Who Knew What When
Behind the Scenes of the E.U. Settlement Announcement
How the E.U. announcement to cut ties with Israeli projects in the West Bank caused an uproar. Noga Tarnopolsky reports on who knew about the guidelines and when.
As starchy as they sound, the new European Union "guidelines on Israel and E.U. funding instruments" have the makings of a Chaplin-esque slapstick comedy.To begin at the end, it appears that Secretary of State John Kerry, while working feverishly to announce the resumption of Israel-Palestinian peace talks late last week, had no knowledge of the European motion. And the Europeans, as they prepared the document, were oblivious to progress made by Kerry and his team. "About the timing," one European diplomat said, "the thing is that it was not done on purpose. We didn't plot to issue it two days before Kerry would announce his deal. It looks a bit weird, but there were no political considerations here. It was very sensitive timing. And nobody really noticed it apart from two or three member states."
For days, Jerusalem has been consumed with momentous questions such as, Who knew what when? And who hid what from whom? Did or didn't E.U. High Secretary Catherine Ashton know about the upcoming "earthquake" when she met with Israeli Prime Minister Benjamin Netanyahu in late June? "Did she hide it from him? Did she hint and he missed it?" mused a well-placed Israeli official.
Did she allow Netanyahu to make a fool of himself, demanding the E.U. scuttle a now inane-sounding condemnation of Israel for West Bank construction while concealing crucial new developments from him? (Yes, but not quite, is the European answer to this question. It was "too minor an issue" to be discussed at that level.) Netanyahu's office pushed the theory that Ashton herself was kept in the dark by European factotums working in hidden burrows. (No way, say European diplomats. "She knows what is happening.")"It wasn't only Israel that was hit with this out of the blue," the Israeli official said. "This is the work of bureaucrats who worked on it behind the back even of the ministerial level in Brussels." European diplomats confirm that E.U. foreign ministers were not informed of developments, "but that's just normal," one said. "They received notification ten days ahead of publication, as usual."
E.U. representatives claim Israel was informed of the notice—it is not actually a "directive," as initially reported—ten days ahead of time, as were the ministers. But Jerusalem came alive to its existence only three days ahead of time, when, as one Israeli official says, "they slapped it down on the desk in Brussels, with no time for us to react." Did the Europeans in fact neglect to properly inform the Israelis? Were Israeli diplomats asleep at their desks? These are the great debates of our time.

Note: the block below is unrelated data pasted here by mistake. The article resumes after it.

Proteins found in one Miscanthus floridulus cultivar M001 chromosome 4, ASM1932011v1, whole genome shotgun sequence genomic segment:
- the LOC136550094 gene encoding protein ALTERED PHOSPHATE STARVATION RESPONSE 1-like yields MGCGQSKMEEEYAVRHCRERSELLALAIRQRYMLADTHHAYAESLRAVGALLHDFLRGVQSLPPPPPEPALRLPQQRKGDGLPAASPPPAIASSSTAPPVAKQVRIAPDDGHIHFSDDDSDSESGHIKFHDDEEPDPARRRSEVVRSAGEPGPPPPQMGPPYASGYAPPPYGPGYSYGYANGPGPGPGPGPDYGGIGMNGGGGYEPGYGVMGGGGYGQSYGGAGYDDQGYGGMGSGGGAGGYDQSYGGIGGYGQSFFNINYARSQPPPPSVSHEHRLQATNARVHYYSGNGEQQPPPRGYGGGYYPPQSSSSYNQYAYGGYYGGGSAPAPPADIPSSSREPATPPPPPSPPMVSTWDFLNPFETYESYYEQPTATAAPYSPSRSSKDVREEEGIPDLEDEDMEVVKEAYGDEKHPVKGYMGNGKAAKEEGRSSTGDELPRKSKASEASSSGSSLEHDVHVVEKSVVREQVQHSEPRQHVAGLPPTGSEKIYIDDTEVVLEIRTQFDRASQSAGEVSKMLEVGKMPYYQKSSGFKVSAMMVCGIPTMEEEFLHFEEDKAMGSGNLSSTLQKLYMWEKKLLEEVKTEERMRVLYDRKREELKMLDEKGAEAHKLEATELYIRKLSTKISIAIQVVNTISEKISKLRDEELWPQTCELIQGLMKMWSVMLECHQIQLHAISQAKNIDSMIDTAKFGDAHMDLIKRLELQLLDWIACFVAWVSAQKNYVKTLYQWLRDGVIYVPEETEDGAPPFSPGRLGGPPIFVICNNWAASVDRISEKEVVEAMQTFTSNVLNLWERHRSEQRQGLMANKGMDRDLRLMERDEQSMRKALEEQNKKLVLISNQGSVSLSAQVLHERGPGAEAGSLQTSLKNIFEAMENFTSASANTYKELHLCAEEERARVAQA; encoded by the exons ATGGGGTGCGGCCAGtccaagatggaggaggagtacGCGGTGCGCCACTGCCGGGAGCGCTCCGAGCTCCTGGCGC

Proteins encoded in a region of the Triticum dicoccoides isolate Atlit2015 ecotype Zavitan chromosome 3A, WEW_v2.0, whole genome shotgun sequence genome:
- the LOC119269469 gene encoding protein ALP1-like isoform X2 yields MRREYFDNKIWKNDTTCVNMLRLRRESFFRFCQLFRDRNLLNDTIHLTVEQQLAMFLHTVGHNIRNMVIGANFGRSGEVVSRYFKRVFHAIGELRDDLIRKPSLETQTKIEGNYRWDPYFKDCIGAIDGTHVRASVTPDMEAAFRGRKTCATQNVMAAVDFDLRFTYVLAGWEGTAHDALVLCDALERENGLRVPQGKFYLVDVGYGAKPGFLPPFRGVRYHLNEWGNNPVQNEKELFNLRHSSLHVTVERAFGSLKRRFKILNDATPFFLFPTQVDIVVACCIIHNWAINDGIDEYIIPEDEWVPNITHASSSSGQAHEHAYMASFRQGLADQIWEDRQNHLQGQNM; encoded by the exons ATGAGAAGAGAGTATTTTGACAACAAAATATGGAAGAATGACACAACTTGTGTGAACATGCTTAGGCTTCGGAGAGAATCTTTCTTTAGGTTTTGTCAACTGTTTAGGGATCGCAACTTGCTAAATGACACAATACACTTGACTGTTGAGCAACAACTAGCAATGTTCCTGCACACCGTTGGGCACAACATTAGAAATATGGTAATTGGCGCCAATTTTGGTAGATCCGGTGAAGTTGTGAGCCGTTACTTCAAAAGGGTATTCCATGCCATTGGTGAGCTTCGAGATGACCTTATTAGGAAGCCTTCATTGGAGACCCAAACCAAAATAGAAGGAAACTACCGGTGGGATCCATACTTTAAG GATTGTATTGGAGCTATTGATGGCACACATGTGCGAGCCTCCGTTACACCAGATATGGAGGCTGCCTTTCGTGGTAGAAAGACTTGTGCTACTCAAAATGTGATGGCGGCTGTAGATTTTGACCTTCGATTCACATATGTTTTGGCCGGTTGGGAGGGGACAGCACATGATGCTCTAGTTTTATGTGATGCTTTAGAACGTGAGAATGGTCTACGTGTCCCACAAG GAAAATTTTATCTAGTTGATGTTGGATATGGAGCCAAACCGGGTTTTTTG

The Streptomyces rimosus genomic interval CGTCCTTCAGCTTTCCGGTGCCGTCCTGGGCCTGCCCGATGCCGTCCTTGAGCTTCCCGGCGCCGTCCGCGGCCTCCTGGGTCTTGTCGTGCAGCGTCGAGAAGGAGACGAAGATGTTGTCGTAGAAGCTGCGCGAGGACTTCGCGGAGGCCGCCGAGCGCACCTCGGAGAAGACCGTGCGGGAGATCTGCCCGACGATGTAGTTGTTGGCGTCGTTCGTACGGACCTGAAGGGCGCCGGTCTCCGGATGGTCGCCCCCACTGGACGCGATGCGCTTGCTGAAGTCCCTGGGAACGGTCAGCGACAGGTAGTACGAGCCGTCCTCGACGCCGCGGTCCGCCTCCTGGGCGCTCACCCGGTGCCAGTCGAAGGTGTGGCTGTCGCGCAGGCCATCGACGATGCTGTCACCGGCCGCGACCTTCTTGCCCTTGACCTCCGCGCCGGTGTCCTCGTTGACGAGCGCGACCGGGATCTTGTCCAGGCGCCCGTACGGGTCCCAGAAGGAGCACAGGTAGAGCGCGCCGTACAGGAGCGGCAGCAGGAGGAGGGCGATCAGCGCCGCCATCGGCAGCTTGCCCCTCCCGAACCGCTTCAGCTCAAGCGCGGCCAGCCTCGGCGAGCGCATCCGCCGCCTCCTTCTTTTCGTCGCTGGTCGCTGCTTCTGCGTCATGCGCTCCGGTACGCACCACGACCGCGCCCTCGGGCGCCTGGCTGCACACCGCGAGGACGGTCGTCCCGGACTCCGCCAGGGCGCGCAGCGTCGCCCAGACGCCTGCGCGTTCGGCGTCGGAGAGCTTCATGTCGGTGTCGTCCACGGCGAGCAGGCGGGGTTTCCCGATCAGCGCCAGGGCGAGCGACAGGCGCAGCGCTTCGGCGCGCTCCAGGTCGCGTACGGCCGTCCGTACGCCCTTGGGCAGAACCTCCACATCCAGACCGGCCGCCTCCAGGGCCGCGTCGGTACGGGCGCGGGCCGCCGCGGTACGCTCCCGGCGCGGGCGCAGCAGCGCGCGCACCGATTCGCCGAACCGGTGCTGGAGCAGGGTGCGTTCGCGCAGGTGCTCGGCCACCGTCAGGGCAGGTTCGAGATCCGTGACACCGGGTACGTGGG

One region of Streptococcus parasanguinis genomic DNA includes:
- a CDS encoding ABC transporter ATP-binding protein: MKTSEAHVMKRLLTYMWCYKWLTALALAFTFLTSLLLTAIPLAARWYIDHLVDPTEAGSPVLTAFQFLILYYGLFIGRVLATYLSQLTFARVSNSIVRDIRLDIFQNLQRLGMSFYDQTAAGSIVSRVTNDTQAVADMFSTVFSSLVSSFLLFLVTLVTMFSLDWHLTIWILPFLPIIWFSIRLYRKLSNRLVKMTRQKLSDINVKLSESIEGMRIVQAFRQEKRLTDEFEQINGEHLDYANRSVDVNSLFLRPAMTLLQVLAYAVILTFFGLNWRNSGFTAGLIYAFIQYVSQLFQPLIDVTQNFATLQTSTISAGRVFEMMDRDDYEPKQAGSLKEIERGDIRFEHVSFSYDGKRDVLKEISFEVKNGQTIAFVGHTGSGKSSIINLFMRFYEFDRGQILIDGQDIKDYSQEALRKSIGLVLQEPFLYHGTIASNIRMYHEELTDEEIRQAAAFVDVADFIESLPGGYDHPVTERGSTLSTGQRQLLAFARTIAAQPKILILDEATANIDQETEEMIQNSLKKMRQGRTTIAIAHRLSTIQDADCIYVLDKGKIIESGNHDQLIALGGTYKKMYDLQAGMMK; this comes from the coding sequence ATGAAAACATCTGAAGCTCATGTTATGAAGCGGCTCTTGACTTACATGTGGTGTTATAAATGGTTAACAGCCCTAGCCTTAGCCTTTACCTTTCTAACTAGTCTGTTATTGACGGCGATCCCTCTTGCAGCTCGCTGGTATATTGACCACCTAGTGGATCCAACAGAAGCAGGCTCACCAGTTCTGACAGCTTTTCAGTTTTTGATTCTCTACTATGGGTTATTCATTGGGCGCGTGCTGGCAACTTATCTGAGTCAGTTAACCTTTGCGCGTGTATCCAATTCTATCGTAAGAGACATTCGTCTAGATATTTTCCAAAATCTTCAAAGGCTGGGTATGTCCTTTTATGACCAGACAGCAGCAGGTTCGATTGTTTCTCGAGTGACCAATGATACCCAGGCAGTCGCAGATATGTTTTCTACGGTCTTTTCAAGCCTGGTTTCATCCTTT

The mess occasioned an unusual eruption of mudslinging in Jerusalem. The Prime Minister's office, which has all but declared war on the Foreign Ministry, took the inevitable route and openly blamed the beleaguered ministry for the monumental foul up. Netanyahu has refused to name a foreign minister since taking office in March, keeping the seat warm for his coalition partner Avigdor Lieberman, who is currently on trial. As a result, there is no minister available to schmooze other ministers about goings on in their back benches, and the ministry has no cabinet-level representative at budget negotiations.
Israel's diplomatic corps is currently on strike. Further eroding the Foreign Ministry's ability to act, Netanyahu appointed his crony, Yuval Steinitz, the former finance minister, to the previously non-existent post of Minister of International Relations. Foreign guests have by and large refused to meet with him. With the foreign ministry blaming a clueless Netanyahu and the prime minster's office blaming a debilitated foreign ministry, it clearly was time for the Europeans—who started it all—to step in and claim their own place in the sun.
The Israelis, they said, are overreacting. "Everybody in the E.U. was surprised by the fuss it provoked," said a European diplomat with knowledge of the proceedings. "We knew it would be problematic, but nobody expected such a hurricane."
"Ashton," he added, "of course was aware."
Another said he believed "the Israelis were looking for the opportunity to have a bit of a bust up with the E.U. and this gives them the opportunity."
The new guidelines, scheduled to go into effect in January, 2014, may in fact have little to no practical effect. Less than 1 percent of E.U. funds currently find their way to institutions in the occupied territories, and it took less than a week for Germany to publicly distance itself from the guidelines.
The main lesson to learned from the debacle may be that the E.U. and Israel are inconceivably alien to one another, as if deep-sea, unknowable creatures. (Also, that any future Ashton-Netanyahu meeting is likely to be even more excruciating than previously thought possible.)
The E.U. brouhaha finally does little more than show us the diplomatic arena in the form of a television melodrama, in which elegantly attired civil servants, sometimes with comically pompous titles, play out arcane dramas laced with subterfuge and settling of scores that have little or no bearing on the world outside.
Meanwhile, behind the scenes, Kerry labors discreetly and stubbornly, this week displaying nerves of steel.